The ‘unlawful’ actions of a Labour council have caused uproar in a local community

Labour's 2017 manifesto altered to read 'For the many, not the few?" in relation to Lambeth Council
Steve Topple

Labour-led Lambeth council has been forced to admit it acted ‘unlawfully’ when it made a controversial decision. But far from stopping in its tracks, the council appears to be simply bulldozing over residents’ concerns by making the same decision again.

‘Unlawful’ commercialisation?

The Field Day music festival, previously held at Victoria Park in east London, wants to move to Brockwell Park in Lambeth. But campaign groups and residents aren’t happy. They say the event will threaten the park’s biodiversity, be too big for the area, and that allowing it encourages the “commercialisation” of green spaces.

Lambeth Council initially granted Field Day a licence, anyway. It was only when campaign group Brockwell Tranquillity sent the council a legal challenge that it admitted wrongdoing.

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As Brixton Buzz reported:

Lambeth Council has admitted it didn’t follow the rules around what information it has to release. It has conceded that the decision was made unlawfully.

Specifically, as The Guardian noted, the council’s decision was unlawful because “the councillor responsible failed to publish their reasoning”. So, the council is just going to make the decision again – probably giving Field Day a green light.

Michael Stinger is the policy and communication manager at Lambeth Council. He told Brixton Buzz:

This was a procedural omission relating to how the decision was published and communicated, rather than how the decision was made or the decision itself. The decision will be made as soon as possible and published along with background documentation as soon as reasonably practicable after the decision is made.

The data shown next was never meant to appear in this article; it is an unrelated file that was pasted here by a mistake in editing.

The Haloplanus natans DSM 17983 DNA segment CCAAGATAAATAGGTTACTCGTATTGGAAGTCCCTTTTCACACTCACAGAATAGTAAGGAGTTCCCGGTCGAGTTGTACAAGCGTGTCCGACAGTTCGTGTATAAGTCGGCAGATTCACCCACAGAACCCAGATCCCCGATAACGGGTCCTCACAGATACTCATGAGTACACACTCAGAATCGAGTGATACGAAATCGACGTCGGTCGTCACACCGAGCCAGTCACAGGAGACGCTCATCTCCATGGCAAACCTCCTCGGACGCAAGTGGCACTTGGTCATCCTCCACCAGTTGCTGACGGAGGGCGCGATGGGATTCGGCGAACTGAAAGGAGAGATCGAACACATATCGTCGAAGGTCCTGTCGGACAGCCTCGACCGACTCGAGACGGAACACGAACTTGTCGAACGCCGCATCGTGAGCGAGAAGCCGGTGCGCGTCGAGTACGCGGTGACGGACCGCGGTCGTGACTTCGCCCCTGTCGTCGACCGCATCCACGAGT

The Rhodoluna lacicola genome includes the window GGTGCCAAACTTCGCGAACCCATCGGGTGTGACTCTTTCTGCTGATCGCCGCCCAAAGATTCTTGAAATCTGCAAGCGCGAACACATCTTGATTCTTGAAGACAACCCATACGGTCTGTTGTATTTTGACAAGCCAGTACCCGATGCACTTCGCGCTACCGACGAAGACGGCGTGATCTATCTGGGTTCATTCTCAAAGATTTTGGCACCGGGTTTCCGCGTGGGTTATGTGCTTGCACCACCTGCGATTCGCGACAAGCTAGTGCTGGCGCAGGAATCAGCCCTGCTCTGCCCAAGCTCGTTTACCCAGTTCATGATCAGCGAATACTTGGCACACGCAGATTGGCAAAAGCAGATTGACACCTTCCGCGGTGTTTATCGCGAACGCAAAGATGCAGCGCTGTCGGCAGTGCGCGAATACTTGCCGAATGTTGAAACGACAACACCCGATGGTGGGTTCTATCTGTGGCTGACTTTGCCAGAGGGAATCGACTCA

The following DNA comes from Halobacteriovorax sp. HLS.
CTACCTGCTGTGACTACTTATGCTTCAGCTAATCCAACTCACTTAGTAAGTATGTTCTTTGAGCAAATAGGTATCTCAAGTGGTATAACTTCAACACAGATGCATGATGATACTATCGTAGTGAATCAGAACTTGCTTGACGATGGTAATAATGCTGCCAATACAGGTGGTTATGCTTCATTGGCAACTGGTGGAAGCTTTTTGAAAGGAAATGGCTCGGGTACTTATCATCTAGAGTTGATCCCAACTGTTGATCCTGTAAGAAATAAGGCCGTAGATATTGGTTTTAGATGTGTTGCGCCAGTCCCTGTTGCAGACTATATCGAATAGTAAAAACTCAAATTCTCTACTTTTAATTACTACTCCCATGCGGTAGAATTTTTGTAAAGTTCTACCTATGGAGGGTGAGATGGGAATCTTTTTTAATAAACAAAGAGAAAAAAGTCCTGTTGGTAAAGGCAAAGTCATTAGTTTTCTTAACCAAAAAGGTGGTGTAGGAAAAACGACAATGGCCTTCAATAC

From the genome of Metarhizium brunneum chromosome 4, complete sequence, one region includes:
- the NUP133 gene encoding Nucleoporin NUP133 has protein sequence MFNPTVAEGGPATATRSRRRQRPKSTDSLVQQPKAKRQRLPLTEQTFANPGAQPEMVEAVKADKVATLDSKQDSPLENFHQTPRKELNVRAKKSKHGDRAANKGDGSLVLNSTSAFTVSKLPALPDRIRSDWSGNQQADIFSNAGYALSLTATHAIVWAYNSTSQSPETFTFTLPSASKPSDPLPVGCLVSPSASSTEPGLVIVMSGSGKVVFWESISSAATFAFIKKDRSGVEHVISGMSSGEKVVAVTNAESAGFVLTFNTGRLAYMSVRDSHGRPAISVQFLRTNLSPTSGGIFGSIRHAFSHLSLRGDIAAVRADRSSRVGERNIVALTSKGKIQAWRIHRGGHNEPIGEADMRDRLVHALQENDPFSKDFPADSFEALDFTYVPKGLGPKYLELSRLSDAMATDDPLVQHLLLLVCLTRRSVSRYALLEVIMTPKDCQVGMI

Labour in Lambeth: a “one party state”

Campaign group Friends of Brockwell Park said:

This is absolutely the wrong decision. The intimate spaces of Brockwell Park are wholly unsuitable for events on this scale. Thousands of local people have made clear their objection and it is extremely depressing that the Council has not listened to us.

But it’s not over, yet. Brockwell Tranquillity is crowdfunding for a judicial review into the council’s decision, and for its long-term events plans more broadly.

The Canary asked Lambeth Council for comment, but it had not replied at the time of publication.

Green Party co-leader Jonathan Bartley told The Canary:

One again, Labour-led Lambeth Council has been tried and found wanting and found itself on the wrong side of the law and failing to listen to the concerns of residents. Whether it’s the bulldozing of estates, the closure of libraries or the attempt to exploit green space for profit, it’s clear that Lambeth’s one party state is bad for democracy and bad for local people.

Scratching backs

But there may be a more obvious reason why Lambeth Council is so happy to ignore residents’ concerns in favour of a reported £500,000 fee for hosting Field Day, which is owned by a company called Lovebox. In 2015, Lambeth Council decided to allow bigger and more frequent “profit-making” events in the borough’s green spaces. As the Guardian noted:

The councillor who oversaw that change in policy, Jack Hopkins, briefly juggled those public responsibilities with his current role as CEO of the Night Time Industries Association, a lobbying group for clubs, venues and festivals whose members include Lovebox, its parent company Mama, and a number of events and venues linked to Field Day’s owners.

As the old saying goes: ‘it’s not what you know, but who you know’. Especially in Lambeth.

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Featured image via Kevin Logan – YouTube

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